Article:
Sign In / Sign Out
Navigation for Entire University
- ASU Home
- My ASU
- Colleges and Schools
- Map and Locations
This event has been moved online. Join the discussion on YouTube: https://youtu.be/Ox4IBDUF5VE
Since the turn of the 21st century, interest in the cross-pollination of computing and dance has broadened across both research domains. Growing activity in what this presentation describes as the field of dance and computing often defines itself both in relation to and distinct from the broader field of dance and technology. In this, designating research as within/outside the dance and computing field is not so easy. In some respects, the nimble and nebulous nature of what comprises dance and computing research serves the field. Its broad reaching affiliations accommodate a wide variety of research questions and collaborative relationships. However, even as dance and computing research stretches and moves across boundaries constructed by their perspective areas of practice, some key structures, methods and communities have begun to etch a boundary between what is(n’t) generally understood as dance and computing. These tacit thresholds mostly created through a repetition of practice and presentation, influence not only what but who is(n’t) seen as doing the work of the field.
In this presentation, we will discuss both what is and could be considered dance and computing research by looking at the activity of those working in and around the field. Our conversation will be informed by a large corpus study comprised of 135 papers extracted from the Association of Computing Machinery (ACM) Digital Library using the general keyword search term “dancer.” Using the corpus analysis as a launching point, we will review emergent trends and notable gaps found within the data. This analysis will be woven with an in-depth and slightly humorous exploration of contemporary trends in robotics and dance research, including a review of recent efforts by Boston Dynamics to make their robots dance. Through both a macro analysis of broad trends and an in-depth case study of dancing robots, this presentation describes and navigates structures rooted in both dance and computing that influence who and what is seen as doing the labor of dance and computing research.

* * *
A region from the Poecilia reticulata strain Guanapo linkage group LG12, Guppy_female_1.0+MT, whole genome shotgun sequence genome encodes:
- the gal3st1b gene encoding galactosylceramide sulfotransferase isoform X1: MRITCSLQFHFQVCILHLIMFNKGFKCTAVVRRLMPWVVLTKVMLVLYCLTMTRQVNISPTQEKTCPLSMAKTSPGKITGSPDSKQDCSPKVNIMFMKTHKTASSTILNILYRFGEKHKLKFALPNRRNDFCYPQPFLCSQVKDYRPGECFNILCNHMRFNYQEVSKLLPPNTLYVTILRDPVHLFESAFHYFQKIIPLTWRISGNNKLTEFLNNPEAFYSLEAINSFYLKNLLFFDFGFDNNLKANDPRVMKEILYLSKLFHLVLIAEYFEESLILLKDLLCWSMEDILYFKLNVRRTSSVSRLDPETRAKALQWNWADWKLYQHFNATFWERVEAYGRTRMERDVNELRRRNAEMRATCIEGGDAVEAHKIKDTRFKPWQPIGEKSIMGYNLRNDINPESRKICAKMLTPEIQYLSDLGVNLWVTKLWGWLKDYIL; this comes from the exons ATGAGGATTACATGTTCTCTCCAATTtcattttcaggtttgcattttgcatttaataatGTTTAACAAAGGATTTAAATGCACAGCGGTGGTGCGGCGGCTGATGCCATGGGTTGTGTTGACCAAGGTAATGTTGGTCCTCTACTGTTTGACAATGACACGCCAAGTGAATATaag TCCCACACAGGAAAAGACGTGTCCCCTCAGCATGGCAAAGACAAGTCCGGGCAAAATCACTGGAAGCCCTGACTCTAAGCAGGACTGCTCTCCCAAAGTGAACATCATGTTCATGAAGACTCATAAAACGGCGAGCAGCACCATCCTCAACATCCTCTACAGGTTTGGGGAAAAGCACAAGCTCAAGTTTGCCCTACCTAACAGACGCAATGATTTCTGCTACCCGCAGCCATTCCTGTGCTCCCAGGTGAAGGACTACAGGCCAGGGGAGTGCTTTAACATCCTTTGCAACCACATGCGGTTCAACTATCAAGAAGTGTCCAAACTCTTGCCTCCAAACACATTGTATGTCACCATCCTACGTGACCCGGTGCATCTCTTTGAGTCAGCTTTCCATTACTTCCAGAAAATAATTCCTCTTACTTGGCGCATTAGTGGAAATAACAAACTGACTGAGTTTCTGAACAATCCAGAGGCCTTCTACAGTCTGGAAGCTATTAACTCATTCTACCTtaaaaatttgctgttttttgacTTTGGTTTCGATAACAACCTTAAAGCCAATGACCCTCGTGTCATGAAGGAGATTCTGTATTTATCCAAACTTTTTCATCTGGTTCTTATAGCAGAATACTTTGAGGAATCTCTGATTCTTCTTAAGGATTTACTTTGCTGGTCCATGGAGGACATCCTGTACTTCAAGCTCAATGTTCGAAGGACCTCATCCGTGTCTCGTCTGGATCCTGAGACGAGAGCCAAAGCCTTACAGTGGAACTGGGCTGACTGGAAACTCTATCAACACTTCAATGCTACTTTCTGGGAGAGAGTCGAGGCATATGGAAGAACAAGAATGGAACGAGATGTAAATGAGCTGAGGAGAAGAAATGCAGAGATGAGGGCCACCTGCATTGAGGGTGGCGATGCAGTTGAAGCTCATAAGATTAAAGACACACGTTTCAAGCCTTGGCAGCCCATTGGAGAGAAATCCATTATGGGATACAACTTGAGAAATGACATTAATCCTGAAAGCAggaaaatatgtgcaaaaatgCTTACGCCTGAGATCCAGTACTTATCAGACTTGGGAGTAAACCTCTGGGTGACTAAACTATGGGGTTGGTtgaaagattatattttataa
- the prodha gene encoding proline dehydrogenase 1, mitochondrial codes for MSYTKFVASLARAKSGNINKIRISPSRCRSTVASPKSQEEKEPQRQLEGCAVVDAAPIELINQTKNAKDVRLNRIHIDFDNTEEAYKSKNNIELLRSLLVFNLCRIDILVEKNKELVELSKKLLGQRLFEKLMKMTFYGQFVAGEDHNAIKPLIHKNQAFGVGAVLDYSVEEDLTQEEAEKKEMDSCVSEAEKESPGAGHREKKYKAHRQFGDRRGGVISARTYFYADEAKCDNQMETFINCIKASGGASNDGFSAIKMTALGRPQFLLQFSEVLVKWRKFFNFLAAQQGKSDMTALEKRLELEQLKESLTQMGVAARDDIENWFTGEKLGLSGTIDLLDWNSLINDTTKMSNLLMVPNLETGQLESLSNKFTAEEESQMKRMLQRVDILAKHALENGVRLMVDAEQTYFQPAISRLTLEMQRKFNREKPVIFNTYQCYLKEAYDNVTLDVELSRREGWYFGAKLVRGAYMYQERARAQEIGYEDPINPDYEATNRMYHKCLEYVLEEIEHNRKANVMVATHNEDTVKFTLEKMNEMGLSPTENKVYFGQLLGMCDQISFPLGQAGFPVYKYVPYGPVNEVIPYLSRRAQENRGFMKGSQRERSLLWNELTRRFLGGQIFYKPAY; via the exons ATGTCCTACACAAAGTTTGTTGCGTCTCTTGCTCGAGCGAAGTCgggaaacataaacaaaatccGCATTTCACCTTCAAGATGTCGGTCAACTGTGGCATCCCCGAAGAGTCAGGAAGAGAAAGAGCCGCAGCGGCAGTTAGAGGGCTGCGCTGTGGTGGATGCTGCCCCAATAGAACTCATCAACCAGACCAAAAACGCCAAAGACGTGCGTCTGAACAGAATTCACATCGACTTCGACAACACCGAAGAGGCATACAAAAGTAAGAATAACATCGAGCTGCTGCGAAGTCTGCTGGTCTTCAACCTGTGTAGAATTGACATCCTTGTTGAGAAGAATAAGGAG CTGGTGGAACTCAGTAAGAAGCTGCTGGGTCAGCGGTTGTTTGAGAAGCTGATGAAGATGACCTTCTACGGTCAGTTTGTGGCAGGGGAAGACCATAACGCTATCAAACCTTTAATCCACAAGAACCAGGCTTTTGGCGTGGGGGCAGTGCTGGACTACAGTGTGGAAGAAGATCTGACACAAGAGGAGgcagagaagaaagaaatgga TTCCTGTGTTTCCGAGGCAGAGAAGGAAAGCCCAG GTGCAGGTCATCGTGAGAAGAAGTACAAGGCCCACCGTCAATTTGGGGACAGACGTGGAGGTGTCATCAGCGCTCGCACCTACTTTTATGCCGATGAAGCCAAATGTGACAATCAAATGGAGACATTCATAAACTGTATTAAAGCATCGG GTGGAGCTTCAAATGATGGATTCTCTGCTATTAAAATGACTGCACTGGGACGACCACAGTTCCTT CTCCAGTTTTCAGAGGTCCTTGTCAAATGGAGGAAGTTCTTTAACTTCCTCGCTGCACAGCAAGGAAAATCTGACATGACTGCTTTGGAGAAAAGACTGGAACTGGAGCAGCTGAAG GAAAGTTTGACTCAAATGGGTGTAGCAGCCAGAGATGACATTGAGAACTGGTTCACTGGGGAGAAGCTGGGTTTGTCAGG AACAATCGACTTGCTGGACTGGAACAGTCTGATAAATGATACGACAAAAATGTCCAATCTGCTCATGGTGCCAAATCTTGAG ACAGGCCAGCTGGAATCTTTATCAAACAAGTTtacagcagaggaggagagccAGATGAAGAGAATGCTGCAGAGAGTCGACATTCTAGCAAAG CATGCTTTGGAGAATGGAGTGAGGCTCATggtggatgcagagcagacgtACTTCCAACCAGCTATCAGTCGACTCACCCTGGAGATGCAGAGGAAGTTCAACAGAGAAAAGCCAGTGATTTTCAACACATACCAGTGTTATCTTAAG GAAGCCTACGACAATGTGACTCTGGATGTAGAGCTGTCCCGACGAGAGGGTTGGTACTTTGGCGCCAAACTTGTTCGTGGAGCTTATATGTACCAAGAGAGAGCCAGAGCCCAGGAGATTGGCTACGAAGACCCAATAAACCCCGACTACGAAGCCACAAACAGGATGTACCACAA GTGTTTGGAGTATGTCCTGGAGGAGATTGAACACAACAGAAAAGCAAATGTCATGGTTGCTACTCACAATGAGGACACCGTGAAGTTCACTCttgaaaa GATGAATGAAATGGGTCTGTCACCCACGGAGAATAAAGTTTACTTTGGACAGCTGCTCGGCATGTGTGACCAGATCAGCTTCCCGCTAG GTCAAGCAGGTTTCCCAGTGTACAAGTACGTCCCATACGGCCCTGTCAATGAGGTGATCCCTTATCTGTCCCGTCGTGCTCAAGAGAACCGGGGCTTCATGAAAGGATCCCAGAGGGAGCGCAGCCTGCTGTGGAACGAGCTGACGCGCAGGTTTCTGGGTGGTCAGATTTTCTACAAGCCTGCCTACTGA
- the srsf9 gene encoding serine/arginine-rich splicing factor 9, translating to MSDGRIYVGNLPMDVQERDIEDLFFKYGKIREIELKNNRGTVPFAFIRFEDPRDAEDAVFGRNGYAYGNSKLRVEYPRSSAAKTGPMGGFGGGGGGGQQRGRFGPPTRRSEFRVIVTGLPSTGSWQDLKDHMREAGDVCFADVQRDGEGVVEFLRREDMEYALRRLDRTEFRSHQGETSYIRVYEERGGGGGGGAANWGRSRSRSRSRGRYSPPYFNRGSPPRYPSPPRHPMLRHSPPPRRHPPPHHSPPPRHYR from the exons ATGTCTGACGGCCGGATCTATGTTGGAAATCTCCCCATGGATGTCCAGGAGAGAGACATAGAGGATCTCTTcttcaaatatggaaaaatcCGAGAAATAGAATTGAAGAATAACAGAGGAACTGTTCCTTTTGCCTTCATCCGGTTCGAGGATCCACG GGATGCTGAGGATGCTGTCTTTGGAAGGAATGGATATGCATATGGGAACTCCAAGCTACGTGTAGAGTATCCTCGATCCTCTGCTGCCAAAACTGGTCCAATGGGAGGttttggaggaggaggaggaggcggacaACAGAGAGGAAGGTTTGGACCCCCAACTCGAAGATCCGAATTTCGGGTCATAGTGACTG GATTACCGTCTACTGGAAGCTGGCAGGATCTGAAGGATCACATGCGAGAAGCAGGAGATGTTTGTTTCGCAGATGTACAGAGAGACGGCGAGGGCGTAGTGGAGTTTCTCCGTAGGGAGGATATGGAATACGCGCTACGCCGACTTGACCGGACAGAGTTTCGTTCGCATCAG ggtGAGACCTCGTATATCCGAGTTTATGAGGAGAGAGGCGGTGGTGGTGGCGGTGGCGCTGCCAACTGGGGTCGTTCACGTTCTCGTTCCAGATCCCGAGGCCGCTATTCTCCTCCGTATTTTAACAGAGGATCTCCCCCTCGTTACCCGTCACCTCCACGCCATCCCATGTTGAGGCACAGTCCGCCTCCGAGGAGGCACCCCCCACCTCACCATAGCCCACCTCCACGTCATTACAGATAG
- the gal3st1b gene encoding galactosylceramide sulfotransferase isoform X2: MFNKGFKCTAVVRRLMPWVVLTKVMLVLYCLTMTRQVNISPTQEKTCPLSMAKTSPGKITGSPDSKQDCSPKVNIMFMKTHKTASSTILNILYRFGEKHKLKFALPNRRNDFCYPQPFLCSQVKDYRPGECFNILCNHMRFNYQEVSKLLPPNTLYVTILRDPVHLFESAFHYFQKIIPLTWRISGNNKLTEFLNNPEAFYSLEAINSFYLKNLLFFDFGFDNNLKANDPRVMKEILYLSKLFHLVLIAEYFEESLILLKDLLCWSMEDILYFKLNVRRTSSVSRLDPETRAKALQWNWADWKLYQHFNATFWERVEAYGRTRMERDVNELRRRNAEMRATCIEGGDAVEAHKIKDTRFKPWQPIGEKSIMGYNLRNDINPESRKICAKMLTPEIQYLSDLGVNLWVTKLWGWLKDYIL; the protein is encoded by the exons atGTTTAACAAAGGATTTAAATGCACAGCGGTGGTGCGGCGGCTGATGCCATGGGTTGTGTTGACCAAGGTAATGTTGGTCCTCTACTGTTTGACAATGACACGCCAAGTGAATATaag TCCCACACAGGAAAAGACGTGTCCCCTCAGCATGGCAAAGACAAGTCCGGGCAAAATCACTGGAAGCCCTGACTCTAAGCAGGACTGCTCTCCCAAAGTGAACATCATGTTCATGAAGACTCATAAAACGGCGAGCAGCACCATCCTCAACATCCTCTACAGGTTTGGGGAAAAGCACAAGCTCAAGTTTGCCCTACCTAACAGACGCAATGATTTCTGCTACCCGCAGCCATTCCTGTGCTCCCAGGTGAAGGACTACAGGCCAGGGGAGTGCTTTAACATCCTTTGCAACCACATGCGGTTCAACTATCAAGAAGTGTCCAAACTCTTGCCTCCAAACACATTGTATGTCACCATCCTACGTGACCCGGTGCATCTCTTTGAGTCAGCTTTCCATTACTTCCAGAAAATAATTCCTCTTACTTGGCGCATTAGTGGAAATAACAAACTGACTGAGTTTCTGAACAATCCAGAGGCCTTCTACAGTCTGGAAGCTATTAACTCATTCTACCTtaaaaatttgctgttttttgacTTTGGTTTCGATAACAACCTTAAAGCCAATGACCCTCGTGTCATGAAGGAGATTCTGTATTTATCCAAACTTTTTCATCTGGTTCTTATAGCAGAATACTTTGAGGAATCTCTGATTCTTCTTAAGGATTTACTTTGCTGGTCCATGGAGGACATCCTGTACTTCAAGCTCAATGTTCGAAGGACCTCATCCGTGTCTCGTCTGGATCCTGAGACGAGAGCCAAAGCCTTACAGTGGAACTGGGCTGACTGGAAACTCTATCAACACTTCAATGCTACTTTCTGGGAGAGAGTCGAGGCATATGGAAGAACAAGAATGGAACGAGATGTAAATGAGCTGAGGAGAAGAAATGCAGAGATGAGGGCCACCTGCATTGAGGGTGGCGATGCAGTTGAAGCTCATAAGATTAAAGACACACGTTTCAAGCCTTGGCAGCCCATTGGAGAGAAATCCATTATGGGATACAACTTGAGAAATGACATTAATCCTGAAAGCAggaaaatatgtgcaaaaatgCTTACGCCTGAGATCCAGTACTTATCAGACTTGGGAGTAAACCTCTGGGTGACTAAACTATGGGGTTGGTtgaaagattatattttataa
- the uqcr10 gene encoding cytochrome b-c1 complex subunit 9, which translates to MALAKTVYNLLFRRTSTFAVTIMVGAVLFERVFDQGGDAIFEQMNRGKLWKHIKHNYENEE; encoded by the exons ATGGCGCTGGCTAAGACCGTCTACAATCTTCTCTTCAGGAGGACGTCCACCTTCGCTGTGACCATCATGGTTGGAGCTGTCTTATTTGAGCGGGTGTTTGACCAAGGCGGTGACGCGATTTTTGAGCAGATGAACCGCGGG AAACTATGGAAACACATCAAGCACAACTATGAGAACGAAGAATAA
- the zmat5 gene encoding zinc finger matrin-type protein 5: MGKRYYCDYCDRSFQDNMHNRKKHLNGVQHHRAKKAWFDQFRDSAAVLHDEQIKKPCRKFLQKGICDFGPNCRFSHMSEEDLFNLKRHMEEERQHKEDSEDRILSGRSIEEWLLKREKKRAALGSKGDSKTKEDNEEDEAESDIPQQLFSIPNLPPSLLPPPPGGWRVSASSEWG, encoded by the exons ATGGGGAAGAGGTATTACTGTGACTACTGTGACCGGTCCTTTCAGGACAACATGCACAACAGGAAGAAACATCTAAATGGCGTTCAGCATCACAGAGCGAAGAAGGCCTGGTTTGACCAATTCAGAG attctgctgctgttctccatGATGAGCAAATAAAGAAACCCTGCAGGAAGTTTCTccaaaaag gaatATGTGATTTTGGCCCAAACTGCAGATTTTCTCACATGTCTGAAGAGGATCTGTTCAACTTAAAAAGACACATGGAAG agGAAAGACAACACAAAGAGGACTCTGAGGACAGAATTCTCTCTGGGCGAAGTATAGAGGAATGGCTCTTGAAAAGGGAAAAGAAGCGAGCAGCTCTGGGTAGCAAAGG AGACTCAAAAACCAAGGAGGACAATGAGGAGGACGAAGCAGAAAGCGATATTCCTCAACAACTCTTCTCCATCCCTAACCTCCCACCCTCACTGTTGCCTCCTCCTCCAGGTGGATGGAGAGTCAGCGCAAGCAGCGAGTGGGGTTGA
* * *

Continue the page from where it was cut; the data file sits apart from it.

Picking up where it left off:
Jessica Rajko is an interdisciplinary scholar/practitioner who applies critical feminist approaches to research at the intersection of somatically-informed dance and human-computer interaction design. Her most recent research investigates how and why dance-based practices and choreographic knowledge are integrated, adopted and at times appropriated within computing research. This research is part of a larger collaborative initiative to scope out the needs, practices and desires of the ever-evolving field of dance and computing.
Jessica is an assistant professor at Wayne State University. She joined WSU in 2019 as part of a multidisciplinary university hiring initiative in Big Data and analytics. She has presented and performed in various collaborative artworks nationally and internationally, including Amsterdam’s OT301, Toronto’s Scotiabank Nuit Blanche festival and New York City’s Gotham Festival at The Joyce Theatre. She was named one of Phoenix New Times’s “100 Creatives of 2016” and has been commissioned by the Currents New Media Festival, Breaking Ground Dance Festival, Mesa Arts Center, Heard Museum and Phoenix Art Museum. Jessica has been invited to present her research at several transdisciplinary institutional programs such as Harvard’s Digital Futures Consortium, UPenn’s Price Lab for Digital Humanities and University of New Mexico’s ART Lab. She is a regular instructor at the Digital Humanities Summer Institute at University of Victoria, where she teachings a summer intensive on movement-based approaches to understanding and designing wearable technology.
Jessica received her MFA in dance and interdisciplinary digital media at Arizona State University in 2009 and her BA in dance and psychology at Hope College in 2005.